History does not dictate that America continue on its path to global empire, any more than history dictated the "inevitability" of class conflict leading to a socialist paradise or that history dictated the domination of the world by an Aryan "master race." If America follows this direction it will be because the political elite and the American public choose to do so. It will be a conscious decision, and not fate or destiny. The question, then, is, is this a course that is best for America and the world? And the answer, for any advocate of freedom, must be that it is not.
Deepak Lal tries to minimize the cost of an American Empire by pointing out that in 2000 defense spending in the United States amounted only to a little over 3 percent of GDP. But even ignoring the increases in the defense budget that have been proposed by the Bush administration, that still comes out to about $300 billion. Over 10 years that would add up to $3 trillion: expressed differently, the American people will work and pay taxes that will equal almost one and a half years of the cost of government over the next decade just to maintain and man the American Empire. And this ignores the deaths of Americans and the destruction of their property during the coming years due to any wars or terrorist acts that result from resistance or retaliation by those opposed to the American Empire.
Lal also wistfully looks back to the British Empire of the 19th century and wants America to now serve as the global guardian of international order and commerce. But he confuses Empire with the prevailing ideology of that earlier time. In spite of having an empire, the British in particular were wedded to the political philosophy of classical liberalism. They managed their global empire as a free-trade zone, not because it was an empire but because the intellectuals and most people in Britain believed in the idea and ideal of personal liberty and economic laissez faire.
During these years of the 19th century, other European powers, especially the French, the Germans and the Belgians, ran their empires along far more exclusionary and protectionist lines meant to serve special-interest groups in the mother country. All of these empires were maintained and ruled with military force, with the French, Germans and Belgians in particular often extremely brutal and cruel in their domination of the subject groups in Africa and Asia. And even the British could be merciless in their use of force to maintain their empire against the wishes of their subject peoples.
The ideas of free trade and economic liberalism do not guide governments in the 21st century, including the government of the United States. Domestic economic interventionism, the welfare state, and political regulation of commerce and trade through international organizations are the guiding ideas of our time, as they have been for many decades. And the foreign-policy pronouncements and policy goals of the Bush administration suggest no change in direction. (See Freedom Daily, "A Regulated-Economy Agreement for the Americas" [July 2001] and "The Dangers and Costs of Pax America" [December 2002].) Abusive power, corruption, and special interest favoritism are inseparable from the interventionist-welfare state, whether it is practiced in domestic or foreign policy. Thus, there is little reason to think that America would be any more humane in its imperial role than the European empires of the past.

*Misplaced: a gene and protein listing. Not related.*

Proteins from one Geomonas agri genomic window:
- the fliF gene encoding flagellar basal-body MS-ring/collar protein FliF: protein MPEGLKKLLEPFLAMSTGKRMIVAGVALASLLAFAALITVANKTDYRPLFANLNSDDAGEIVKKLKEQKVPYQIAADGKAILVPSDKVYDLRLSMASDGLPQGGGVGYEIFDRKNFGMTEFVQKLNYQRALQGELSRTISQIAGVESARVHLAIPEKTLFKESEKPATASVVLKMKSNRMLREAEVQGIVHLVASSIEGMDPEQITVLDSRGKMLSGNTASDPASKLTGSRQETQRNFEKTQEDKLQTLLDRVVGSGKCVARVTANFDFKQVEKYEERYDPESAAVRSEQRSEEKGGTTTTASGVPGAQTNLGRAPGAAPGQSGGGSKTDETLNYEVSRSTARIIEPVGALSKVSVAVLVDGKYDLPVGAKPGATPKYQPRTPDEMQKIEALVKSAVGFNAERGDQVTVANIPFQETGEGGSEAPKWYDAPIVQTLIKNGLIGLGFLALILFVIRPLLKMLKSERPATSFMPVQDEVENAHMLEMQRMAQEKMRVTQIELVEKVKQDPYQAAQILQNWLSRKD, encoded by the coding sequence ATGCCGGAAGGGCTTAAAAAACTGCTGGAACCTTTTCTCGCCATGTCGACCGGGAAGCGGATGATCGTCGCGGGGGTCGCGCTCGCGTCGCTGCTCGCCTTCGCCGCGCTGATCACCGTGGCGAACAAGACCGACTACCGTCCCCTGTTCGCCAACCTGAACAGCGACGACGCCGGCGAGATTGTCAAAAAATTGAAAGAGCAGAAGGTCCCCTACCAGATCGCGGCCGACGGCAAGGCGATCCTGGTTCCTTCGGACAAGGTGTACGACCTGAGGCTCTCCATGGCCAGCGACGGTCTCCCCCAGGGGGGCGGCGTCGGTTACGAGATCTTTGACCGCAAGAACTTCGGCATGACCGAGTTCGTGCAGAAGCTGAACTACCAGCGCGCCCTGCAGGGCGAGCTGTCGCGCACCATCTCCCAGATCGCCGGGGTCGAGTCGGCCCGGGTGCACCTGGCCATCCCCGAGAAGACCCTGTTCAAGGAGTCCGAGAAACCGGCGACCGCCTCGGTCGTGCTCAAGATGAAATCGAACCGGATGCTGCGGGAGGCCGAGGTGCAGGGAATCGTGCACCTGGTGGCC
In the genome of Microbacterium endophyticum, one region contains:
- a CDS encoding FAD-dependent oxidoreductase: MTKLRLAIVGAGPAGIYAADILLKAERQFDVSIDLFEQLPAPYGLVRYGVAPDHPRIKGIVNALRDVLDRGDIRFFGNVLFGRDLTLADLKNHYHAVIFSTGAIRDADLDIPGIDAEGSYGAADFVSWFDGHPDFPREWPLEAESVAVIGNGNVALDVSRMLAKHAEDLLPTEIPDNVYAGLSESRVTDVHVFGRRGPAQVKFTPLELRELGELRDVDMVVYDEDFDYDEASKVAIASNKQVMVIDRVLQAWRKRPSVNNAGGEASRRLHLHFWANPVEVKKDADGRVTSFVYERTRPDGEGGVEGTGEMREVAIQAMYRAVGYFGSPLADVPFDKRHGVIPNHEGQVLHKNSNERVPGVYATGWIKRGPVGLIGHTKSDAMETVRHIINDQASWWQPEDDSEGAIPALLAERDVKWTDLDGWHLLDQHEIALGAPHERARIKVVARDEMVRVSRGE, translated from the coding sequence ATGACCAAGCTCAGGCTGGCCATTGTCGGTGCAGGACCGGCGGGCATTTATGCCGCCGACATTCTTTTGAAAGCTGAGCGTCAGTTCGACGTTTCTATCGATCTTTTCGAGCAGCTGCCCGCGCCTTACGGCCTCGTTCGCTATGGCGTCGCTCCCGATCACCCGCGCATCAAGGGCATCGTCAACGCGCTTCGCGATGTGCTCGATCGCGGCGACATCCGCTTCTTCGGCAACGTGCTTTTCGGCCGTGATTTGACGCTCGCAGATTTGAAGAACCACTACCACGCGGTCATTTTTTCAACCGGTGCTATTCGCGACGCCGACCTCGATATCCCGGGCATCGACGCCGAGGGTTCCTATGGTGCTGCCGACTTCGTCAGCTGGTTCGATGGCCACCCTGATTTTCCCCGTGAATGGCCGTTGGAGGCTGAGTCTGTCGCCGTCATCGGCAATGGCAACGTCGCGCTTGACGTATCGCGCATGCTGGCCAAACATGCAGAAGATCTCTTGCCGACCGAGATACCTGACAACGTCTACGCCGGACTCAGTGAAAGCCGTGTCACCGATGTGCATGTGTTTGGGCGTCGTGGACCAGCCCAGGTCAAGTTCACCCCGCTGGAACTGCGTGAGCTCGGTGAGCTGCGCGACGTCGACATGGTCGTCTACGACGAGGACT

Unilateralism and the imperial presidency
Krauthammer's American unilateralism in a unipolar world is more than unilateral action by the U.S. government in other parts of the world. It means presidential unilateralism in making those decisions here at home. As Bob Woodward points out in his book Bush at War, when he asked the president whether he ever felt that he needed to explain anything as he planned a possible attack on Iraq, Bush replied, "Of course not. . . . I'm the commander " see, I don't need to explain " I don't need to explain why I say things. That's the interesting thing about being the president. Maybe somebody needs to explain to me why they say something, I don't feel like I owe anybody an explanation." What remains of the traditional conception of limited, constitutional government with separation of powers and Congressional responsibility for declarations of war when the president of the United States believes that he owes no one any explanation for what he says or does when it comes to military conflict? With Empire inevitably comes the "imperial presidency."
Krauthammer may be the schizophrenic victim of his own rhetoric when he says that America has no desire to remake the rest of the world and in the next breath says that the task of America's empire is to spread Western-style democracy and values around the world. But this goal, as Lal correctly sees, threatens the conception of a benign American Empire that polices the peace and guarantees the order of the world while attempting to indoctrinate the people of Asia, Africa, and the Middle East to accepting superior Western thinking and ideals. The issue is not whether the traditional Western ideas of liberty, property, rule of law, and limited government are good and right - any classical liberal considers that they are. The issue is whether they can be force-fed to people not willing to accept them on those terms. And it is hardly imaginable that the American people, flush with the hubris of imperial power and indoctrinated themselves by intellectuals and political leaders about the "destiny" and "historical mission" of America to save the world, will be willing to bear the financial and human burden of Empire if they do not think that the end product will be to make the rest of the world just like the "superior" U.S. of A.
This means that Empire will be a costly, frustrating, and burdensome affair. It will require the expenditure of many lives and vast fortunes. And it will undermine what remains of the free society and the market economy here in the United States. At the end of The Rise of Empire", Garrett said that the American people could have back their limited, constitutional republic if they were willing to fight for it. But people fight only when they know what they have lost and what they still have to lose.
Richard Ebeling is the Ludwig von Mises Professor of Economics at Hillsdale College in Michigan and serves as vice president of academic affairs at The Future of Freedom Foundation in Fairfax, Va.